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Eye Socket Disorders

Blow Out Fracture

A blowout fracture is a fracture of the floor (or wall) of the orbit (eye socket). This is caused by trauma to the eye with a blunt object such as a fist, knee or cricket ball. The force of a blow distorts the orbit and raises pressure within it.

The raised pressure causes thin bone of the floor (or medial wall) to blowout and fracture. This may result in structures in the orbit protruding into the surrounding sinuses. If the muscles which move the eye are caught in the fracture the eye would move with the other eye resulting in diplopia (double vision). If large, the eye may sink back and down (enophthalmos). Investigation is with a CT scan X-ray.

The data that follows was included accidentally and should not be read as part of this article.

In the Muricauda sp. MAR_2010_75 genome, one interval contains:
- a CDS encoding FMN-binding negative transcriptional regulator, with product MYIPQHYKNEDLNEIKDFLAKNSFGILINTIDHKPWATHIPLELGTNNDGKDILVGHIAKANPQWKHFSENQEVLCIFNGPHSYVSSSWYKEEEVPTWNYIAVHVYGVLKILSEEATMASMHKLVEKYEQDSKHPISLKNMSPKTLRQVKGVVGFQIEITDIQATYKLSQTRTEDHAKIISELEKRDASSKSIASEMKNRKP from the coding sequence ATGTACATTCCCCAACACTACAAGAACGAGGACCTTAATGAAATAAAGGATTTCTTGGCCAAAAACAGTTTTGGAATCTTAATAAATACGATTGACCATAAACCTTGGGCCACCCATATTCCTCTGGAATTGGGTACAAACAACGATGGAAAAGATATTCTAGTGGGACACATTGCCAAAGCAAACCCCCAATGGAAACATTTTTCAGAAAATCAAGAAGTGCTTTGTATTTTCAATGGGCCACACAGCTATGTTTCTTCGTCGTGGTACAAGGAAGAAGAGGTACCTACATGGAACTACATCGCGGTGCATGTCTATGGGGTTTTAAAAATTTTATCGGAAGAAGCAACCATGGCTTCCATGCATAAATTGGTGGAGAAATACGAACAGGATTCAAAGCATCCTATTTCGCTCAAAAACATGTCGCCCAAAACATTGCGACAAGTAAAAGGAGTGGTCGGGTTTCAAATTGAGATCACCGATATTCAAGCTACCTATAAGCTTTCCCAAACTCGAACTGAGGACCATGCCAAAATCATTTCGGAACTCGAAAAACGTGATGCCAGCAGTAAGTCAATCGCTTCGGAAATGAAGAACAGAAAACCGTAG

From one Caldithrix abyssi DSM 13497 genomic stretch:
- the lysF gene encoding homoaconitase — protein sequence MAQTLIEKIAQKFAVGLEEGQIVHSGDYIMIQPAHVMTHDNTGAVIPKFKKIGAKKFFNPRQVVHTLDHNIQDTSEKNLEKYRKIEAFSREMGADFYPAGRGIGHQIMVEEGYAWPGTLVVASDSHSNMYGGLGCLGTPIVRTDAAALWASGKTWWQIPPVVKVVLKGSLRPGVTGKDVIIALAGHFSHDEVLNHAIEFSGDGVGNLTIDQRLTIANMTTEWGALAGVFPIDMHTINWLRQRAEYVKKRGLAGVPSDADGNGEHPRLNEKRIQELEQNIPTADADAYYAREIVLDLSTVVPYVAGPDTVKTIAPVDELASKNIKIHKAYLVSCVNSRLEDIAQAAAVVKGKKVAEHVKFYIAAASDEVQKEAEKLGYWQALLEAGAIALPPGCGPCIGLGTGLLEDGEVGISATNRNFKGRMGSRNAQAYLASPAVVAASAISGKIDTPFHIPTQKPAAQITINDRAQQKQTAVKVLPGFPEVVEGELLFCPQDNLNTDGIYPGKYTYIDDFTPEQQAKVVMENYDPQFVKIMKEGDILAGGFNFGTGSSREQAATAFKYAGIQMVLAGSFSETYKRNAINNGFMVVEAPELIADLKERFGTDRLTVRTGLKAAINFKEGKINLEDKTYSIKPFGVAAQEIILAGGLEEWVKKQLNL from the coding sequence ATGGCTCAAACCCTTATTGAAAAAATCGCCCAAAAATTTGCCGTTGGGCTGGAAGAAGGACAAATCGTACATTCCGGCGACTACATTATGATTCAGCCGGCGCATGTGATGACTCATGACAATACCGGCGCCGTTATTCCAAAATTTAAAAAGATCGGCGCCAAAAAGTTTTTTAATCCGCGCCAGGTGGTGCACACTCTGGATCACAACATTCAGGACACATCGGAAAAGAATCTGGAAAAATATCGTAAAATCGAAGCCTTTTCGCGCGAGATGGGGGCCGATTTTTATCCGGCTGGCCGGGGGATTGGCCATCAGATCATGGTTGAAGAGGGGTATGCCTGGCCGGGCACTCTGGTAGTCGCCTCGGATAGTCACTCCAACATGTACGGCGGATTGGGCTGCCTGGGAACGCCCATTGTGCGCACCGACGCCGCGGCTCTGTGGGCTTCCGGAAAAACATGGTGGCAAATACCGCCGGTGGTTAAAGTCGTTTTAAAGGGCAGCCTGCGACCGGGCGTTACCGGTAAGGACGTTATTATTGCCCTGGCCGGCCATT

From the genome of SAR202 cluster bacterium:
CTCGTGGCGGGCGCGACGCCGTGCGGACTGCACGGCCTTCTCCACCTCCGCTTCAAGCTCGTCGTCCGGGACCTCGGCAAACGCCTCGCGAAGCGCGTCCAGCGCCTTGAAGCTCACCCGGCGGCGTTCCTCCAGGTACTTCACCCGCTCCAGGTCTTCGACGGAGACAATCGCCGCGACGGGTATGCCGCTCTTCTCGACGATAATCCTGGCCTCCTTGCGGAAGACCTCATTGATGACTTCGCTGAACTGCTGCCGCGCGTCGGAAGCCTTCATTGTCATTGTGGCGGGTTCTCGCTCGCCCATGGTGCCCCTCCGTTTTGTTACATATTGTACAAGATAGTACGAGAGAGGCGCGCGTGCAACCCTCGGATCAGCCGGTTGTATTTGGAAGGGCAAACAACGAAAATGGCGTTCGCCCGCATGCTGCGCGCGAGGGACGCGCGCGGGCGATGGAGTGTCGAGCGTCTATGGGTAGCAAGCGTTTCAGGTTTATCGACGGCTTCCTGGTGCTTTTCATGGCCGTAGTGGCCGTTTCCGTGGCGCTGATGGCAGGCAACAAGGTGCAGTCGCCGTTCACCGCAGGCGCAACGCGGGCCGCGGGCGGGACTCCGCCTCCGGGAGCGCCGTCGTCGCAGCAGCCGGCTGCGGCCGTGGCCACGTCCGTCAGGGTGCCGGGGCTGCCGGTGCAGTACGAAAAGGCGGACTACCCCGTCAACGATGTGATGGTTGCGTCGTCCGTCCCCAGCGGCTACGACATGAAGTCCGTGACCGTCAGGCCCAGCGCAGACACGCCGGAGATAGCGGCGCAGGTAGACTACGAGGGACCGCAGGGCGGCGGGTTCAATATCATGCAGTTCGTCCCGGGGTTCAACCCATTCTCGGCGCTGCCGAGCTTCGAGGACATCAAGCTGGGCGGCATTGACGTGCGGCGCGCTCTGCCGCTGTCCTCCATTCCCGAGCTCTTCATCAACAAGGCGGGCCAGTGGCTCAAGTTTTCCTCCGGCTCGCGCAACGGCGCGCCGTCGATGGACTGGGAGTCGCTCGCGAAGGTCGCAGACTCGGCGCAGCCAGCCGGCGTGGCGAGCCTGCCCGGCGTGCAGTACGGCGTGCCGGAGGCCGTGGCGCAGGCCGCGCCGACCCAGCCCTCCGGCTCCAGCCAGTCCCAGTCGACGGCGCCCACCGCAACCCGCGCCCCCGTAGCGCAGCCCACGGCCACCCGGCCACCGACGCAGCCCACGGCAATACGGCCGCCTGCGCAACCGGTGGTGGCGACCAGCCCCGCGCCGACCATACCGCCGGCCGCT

Blow Out Fracture


Treatment usually involves observation for one week till swelling settles, then assessing for diplopia or enophthalmos. Noseblowing should be avoided as air may be forced via the sinuses and fracture into the orbit. This results in sudden swelling of the eyelids. This can be distressing but settles over a few days.

If diplopia or enophthalmos is present and significant after one week, then an implant is used to rebuild the orbital floor and or wall. A general anaesthetic is required for this surgery and usually one night in hospital for observation. Surgery should be done within 2 weeks for best results.

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